Downtown Phoenix's security cameras are blurry, outdated – PD looks to replace them

The Phoenix Police Department is already thinking about the next Super Bowl that Arizona is hosting in 2023. The department says the cameras around the downtown Phoenix area need to be upgraded in order to manage crowd safety.

You might not have known it, but between 7th Street and 7th Avenue from Jackson Street to Interstate 10, there are 60 security cameras for the city of Phoenix and the police department. They were originally installed in 2008, but many are now damaged or broken. 

Phoenix PD was thinking about a downtown concert from Super Bowl weekend in 2015, not because they missed concerts, but they wanted to prepare for the next one.

"As you can see, we were managing approximately 100,000 people over a one square block area," said Cmdr. Brian Lee.

The department made its case to the city’s public safety subcommittee recently. They say their camera network in downtown Phoenix needs an upgrade before the next big game in 2023 – crowd safety was just one reason.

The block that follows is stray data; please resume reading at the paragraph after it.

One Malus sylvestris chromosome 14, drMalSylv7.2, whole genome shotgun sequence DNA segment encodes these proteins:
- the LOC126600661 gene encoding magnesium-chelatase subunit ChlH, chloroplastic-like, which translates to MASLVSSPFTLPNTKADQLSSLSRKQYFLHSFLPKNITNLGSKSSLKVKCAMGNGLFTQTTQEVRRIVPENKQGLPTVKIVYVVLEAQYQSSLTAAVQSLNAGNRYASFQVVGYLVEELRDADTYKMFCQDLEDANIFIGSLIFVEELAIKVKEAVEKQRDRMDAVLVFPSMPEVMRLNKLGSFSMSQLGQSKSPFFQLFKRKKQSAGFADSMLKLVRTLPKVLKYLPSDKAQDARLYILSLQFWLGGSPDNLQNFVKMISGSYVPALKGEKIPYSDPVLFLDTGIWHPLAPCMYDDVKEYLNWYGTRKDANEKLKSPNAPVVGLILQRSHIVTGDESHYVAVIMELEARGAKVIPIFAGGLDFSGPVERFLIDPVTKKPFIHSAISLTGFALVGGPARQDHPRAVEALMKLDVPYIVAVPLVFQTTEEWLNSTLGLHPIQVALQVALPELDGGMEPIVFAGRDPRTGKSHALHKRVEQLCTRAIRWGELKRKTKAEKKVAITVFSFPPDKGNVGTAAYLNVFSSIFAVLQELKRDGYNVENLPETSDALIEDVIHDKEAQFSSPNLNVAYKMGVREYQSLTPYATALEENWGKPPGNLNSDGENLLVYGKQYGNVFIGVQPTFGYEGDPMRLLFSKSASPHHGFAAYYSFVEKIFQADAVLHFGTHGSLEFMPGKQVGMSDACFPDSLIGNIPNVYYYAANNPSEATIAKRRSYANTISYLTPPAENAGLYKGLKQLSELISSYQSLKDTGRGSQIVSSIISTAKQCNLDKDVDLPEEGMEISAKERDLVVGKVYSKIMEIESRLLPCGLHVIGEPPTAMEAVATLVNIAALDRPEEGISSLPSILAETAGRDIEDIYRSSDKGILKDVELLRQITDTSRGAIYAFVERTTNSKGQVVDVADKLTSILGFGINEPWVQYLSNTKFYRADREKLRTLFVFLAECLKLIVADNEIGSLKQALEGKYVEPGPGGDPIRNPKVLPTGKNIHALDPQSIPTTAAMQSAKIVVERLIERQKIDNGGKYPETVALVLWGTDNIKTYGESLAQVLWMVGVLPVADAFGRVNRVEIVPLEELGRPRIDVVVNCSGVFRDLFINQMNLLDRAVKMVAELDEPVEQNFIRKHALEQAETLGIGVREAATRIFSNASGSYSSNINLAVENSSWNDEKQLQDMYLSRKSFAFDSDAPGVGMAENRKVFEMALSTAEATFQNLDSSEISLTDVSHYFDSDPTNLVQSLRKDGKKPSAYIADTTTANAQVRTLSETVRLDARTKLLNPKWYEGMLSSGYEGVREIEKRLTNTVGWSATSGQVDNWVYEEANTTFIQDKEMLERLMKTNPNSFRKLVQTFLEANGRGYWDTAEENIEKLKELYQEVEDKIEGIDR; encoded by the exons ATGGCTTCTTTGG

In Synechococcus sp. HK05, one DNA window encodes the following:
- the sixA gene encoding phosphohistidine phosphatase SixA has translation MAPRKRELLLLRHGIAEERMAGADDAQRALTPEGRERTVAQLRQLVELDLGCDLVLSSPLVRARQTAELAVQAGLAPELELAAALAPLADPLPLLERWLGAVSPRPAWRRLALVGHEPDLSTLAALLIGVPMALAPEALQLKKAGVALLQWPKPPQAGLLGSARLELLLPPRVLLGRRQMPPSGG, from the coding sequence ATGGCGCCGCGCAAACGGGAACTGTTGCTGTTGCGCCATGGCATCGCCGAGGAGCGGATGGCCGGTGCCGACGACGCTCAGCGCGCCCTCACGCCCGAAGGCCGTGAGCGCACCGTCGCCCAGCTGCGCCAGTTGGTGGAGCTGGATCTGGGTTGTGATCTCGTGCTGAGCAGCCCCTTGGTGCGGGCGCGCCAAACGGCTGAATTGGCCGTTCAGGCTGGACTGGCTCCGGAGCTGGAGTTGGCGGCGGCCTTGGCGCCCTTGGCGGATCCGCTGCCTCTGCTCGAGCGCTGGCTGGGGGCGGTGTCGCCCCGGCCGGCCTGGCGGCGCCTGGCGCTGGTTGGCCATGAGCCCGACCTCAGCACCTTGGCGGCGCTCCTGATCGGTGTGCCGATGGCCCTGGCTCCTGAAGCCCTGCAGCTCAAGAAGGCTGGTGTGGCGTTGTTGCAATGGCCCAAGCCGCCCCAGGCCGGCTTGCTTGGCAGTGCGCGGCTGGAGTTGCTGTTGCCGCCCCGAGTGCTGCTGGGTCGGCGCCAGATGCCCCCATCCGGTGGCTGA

Police say federal money was used to install 60 cameras in the downtown core more than a decade ago. It's a much different situation today. For many cameras, the picture is blurry and unrecognizable. 

Take a look at the blurry picture from a camera on the Adams Street garage. 35 others are currently offline.

"We look to place cameras that will give us coverage of buildings considered critical infrastructure for the city of Phoenix. Our federal courthouse, city hall, buildings like that," said Cmdr. Lee.

A temporary camera the department used has better resolution, but comes with privacy concerns.

"Technology’s getting more powerful, lenses are getting more powerful, night vision is getting more powerful. Communities need to ask hard questions about the cost benefit here and the privacy issues that do lurk in the background," said Jay Stanley, an ACLU privacy expert.

Phoenix PD says only video and not audio will be recorded and will be stored for 30 days on a server. They expect the first phase of the project to cost $600,000, including camera storage, with a total cost of $1.6 million coming out of the police budget. The full city council will need to approve it.

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